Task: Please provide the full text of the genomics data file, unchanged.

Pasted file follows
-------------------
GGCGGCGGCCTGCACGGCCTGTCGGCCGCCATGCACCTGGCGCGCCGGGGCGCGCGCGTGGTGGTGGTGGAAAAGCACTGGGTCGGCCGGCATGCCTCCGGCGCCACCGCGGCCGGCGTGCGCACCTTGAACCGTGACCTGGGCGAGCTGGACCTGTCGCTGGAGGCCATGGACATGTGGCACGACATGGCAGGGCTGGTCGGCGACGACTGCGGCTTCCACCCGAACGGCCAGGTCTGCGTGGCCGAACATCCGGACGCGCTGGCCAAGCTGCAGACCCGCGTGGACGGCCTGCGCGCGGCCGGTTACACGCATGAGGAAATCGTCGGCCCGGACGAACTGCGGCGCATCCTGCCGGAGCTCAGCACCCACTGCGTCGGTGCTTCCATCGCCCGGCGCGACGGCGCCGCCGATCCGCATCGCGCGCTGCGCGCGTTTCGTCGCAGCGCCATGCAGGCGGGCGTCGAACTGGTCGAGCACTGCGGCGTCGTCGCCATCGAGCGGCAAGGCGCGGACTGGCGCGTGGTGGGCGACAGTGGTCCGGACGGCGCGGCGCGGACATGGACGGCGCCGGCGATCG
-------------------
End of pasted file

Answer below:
GGCGGCGGCCTGCACGGCCTGTCGGCCGCCATGCACCTGGCGCGCCGGGGCGCGCGCGTGGTGGTGGTGGAAAAGCACTGGGTCGGCCGGCATGCCTCCGGCGCCACCGCGGCCGGCGTGCGCACCTTGAACCGTGACCTGGGCGAGCTGGACCTGTCGCTGGAGGCCATGGACATGTGGCACGACATGGCAGGGCTGGTCGGCGACGACTGCGGCTTCCACCCGAACGGCCAGGTCTGCGTGGCCGAACATCCGGACGCGCTGGCCAAGCTGCAGACCCGCGTGGACGGCCTGCGCGCGGCCGGTTACACGCATGAGGAAATCGTCGGCCCGGACGAACTGCGGCGCATCCTGCCGGAGCTCAGCACCCACTGCGTCGGTGCTTCCATCGCCCGGCGCGACGGCGCCGCCGATCCGCATCGCGCGCTGCGCGCGTTTCGTCGCAGCGCCATGCAGGCGGGCGTCGAACTGGTCGAGCACTGCGGCGTCGTCGCCATCGAGCGGCAAGGCGCGGACTGGCGCGTGGTGGGCGACAGTGGTCCGGACGGCGCGGCGCGGACATGGACGGCGCCGGCGATCG